Which exhibitions, events and publications were most important, incisive or poignant in 2016? In Kunstkritikk’s best of cavalcade, invited guests join our own writers in summing up the year 2016 in art. Today’s contribution comes from Kunstkritikk’s Copenhagen editor, Pernille Albrethsen.
Tino Sehgal, Carte blanche to Tino Sehgal, Palais de Tokyo, Paris. Curated by Rebecca Lamarche-Vadel.
I’m not really that crazy about Tino Sehgal, but I am crazy about large, public institutions that have more than 13,000 m2 of exhibition floor space at their disposal and still have faith that large audiences are ready for experimental exhibition formats. That was why I happily surrendered to Palais de Tokyo’s retrospective featuring Sehgal and friends (Philippe Parreno, Pierre Huyghe, Daniel Buren, Félix González-Torres etc.). After being received in true Seghal style by performance hosts holding each visitor in a firm grip, the situation loosened up considerably in the lower levels. In fact, the exhibition not only dispersed out into works by other artists, but also out into the rough concrete architecture. This happened most radically with head poet Huyghe’s new Cancer, which consisted partially of puddles of water hidden in the darkness of the basement in such ominous fashion that most museums would not have been up for it. Sehgal’s exhibition was a palimpsest that continued writing onto the collective memory that has been embedded in the institution’s cold concrete walls since Philippe Parreno’s radical retrospective in 2013. But it was also a zombie exhibition that feasted on a Parisian collective memory, stretching its tentacles out across the city and back in time, to Centre Pompidou’s exhibitions of Pierre Huyghe in 2013 and Dominique Gonzalez-Foerster in 2015. It’s all enough to make you dizzyingly, ferociously high.
Edward Krasińskis’s studio, Instytut Awangardy, Warsaw, founded in 2004 by the Foksal Gallery Foundation.
I had my first date with the Polish art scene this spring, and I’m ready for many more. There are so many public institutions with such brightly executed, well-researched and serious programmes that it beggars belief. Muzeum Sztuki, Warsaw’s modern museum, quite undoubtedly belong in the top ten of any list of the coolest institutions in Europe. But I lost my heart to Edward Krasiński when I visited his former home on the top floor of the tall block of flats in which he lived from 1970 up until his death in 2004 – one of the studio flats that the Communist regime had set aside as artist studios. If I have previously been somewhat indifferent to his neo-avant-garde trademark – blue tape attached at a height of 130 cm from the floor – this was before I had seen that blue line cut across his own home: through the kitchen, above the bed, on the windows and across the book shelves. Krasiński crush.
Gelitin, performance at Cabaret Voltaire, Manifesta 11, Zürich.
After the rather limp handshake that was Manifesta 11, Gelitin’s action at the legendary Cabaret Voltaire was pure catharsis. Good old-fashioned hard-working performance bodies created a beautiful mess with cardboard, sand, plaster, spritz and pee. True to its Viennese Actionism roots, but also with a tongue-in-cheek mischievousness, this event was a party that many joined whole-heartedly.
Superslick Surfaces – Visual Art and The Digital Contemporary, Overgaden Institut for Samtidskunst. Arranged by Andreas Schlaegel, 13 October and 18 November, 2016.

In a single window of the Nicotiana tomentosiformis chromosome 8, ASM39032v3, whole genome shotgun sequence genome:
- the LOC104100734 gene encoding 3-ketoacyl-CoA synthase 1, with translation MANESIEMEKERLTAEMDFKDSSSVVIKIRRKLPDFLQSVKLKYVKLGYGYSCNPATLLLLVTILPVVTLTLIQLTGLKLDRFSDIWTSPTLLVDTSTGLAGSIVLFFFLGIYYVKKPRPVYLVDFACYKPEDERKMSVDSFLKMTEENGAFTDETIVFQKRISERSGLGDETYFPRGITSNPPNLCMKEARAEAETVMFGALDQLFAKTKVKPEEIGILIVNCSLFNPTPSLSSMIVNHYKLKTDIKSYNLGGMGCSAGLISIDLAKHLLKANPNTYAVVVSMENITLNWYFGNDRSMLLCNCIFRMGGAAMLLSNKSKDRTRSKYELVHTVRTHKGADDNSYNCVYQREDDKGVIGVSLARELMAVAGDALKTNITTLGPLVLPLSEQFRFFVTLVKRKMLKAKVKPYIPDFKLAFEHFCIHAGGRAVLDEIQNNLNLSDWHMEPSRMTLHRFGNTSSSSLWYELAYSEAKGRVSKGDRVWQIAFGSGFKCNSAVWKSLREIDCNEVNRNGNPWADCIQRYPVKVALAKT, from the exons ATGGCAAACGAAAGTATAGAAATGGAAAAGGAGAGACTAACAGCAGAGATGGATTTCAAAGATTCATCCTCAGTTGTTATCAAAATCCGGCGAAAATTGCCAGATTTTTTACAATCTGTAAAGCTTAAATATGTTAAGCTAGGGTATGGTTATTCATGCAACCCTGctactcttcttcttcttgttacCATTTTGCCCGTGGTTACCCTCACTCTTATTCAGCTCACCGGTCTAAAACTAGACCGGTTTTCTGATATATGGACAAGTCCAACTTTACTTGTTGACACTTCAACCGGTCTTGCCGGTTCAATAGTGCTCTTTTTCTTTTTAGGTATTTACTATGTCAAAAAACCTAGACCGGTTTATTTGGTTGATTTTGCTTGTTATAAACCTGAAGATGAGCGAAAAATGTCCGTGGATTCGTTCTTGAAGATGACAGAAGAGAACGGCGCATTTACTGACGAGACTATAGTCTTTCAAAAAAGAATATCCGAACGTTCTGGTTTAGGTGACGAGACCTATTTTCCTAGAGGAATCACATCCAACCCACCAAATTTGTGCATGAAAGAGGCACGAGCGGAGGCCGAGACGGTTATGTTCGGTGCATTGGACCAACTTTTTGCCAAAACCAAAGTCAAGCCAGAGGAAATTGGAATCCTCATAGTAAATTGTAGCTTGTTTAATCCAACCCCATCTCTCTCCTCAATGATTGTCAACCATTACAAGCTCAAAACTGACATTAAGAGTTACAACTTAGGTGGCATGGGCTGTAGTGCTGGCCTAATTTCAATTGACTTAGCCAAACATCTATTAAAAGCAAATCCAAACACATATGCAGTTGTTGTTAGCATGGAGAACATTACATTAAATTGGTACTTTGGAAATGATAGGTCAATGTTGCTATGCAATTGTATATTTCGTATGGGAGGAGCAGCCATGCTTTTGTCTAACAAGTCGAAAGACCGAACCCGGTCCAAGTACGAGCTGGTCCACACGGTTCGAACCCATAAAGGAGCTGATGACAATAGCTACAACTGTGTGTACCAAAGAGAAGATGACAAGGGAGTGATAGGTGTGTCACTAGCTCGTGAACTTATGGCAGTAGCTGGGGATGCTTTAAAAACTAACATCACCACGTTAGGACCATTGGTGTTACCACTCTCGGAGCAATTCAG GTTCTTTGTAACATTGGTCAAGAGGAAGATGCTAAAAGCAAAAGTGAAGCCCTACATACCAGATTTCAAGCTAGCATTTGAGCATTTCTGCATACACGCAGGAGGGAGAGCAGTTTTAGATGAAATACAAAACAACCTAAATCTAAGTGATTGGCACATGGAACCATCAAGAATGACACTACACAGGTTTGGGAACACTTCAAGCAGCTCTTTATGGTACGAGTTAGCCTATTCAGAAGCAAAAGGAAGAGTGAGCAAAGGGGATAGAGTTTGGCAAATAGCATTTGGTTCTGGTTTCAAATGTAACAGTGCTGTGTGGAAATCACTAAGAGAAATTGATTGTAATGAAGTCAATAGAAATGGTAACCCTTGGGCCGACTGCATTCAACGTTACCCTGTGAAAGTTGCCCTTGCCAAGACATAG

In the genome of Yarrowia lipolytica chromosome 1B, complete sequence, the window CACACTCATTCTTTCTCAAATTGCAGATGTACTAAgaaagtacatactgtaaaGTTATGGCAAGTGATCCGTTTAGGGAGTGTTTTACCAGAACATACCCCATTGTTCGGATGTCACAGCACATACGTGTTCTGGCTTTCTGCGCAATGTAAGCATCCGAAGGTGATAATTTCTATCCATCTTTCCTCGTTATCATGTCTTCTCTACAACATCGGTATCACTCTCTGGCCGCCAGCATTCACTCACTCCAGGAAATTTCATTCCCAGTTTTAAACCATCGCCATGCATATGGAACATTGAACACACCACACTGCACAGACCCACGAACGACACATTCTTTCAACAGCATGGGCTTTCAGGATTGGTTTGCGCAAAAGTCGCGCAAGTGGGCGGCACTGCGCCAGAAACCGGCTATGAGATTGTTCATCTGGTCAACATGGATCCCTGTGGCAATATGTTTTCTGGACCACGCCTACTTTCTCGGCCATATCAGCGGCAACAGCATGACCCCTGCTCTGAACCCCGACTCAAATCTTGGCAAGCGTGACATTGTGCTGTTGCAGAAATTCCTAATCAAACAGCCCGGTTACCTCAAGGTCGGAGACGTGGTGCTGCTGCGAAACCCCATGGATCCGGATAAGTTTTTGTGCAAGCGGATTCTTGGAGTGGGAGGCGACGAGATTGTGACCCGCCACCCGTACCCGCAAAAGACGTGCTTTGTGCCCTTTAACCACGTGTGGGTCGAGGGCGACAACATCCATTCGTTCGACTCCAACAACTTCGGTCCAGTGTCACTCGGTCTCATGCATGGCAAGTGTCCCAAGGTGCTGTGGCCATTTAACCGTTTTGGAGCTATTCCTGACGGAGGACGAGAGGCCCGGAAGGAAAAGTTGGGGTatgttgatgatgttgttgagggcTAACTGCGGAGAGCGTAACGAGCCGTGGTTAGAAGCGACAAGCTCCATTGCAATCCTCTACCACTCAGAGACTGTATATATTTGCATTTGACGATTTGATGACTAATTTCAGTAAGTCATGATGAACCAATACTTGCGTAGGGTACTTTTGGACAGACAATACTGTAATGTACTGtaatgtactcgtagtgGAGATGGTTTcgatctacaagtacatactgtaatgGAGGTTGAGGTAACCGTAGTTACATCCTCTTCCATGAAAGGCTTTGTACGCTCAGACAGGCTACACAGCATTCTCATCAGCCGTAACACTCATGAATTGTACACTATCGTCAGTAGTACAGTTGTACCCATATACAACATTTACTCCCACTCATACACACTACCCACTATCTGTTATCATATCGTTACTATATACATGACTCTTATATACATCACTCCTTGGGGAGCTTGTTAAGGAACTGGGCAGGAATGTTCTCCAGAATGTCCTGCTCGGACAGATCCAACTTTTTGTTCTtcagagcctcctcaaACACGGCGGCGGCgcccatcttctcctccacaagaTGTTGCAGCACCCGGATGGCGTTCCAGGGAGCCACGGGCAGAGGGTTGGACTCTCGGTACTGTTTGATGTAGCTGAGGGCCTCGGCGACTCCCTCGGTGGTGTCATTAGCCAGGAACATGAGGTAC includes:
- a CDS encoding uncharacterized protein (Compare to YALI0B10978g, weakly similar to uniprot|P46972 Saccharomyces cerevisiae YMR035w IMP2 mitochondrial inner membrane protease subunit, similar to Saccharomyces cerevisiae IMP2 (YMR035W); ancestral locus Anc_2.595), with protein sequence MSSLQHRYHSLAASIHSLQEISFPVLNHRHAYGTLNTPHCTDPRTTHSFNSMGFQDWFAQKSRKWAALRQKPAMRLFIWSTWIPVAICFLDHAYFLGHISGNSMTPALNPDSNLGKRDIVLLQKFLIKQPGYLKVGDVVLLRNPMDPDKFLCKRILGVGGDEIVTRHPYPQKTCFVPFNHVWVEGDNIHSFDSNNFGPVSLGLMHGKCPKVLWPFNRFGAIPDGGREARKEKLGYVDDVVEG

It is always quite a task to sum up things when you’re standing in them up to your ankles. Superslick Surfaces sought to do exactly that: an ambitious two-day conference focusing on post-Internet art. The fact that the two sections took place on either side of the US election added an extra frisson and crescendo to the experience. During the first section everyone was in an exalted concluding-the-Berlin-Biennial mood, but during the second instalment terms such as deep cable, drones, post-factual and infrastructural critique buzzed through the air. The cool line-up of artists, curators and theorists, bound together by Schlaegel’s insightful moderation, was a reminder that exciting conferences never arise on their own, but must be thoroughly curated and carefully nurtured through to their completion.
Susanne M. Winterling, Susanne M. Winterling, Mousse Publishing, Milano. Texts by Anja Casser, Chris Kraus, Susanne M. Winterling and Susanne Østby Sæther.
A braid of hair tumbling down the neck of a young girl. A small feather in a leather bracelet around a skinny upper arm. Susanne Winterling genuinely moves me. These are coming-of-age images, or perhaps coming-into-form images, regardless of whether the subject is teenage girls huddling in groups, the young woman on horseback or Modernist pioneers such as Eileen Gray and Annemarie Schwarzenbach.
It began the day after the US election: WRONG SIDE OF GOODBYE were the words on the first gouache that Lisa Anne Auerbach posted on Facebook on 9 November. A few days later the Los Angeles-based artist returned with another work, LOOK FORWARD IN ANGER, and an activist project was born: “Fuck gratitude and positivity; anger goes a long way, sometimes all the way to the White House. If you want this drawing donate $500 right now to an organization working against racism, for women’s reproductive rights, for the environment, to help immigrants, etc. Send me the receipt and it’s yours.” As yet Auerbach has posted twenty-one pictures of gouaches responding to the post-election situation. Unlike all the charity auctions that artists are constantly asked to donate works to, I am highly sympathetic to this simple, activist model that is more tightly controlled by the artist. I have now transferred a donation to The American Civil Liberties Union and am excitedly awaiting Christmas and NAZI PUNKS FUCK OFF.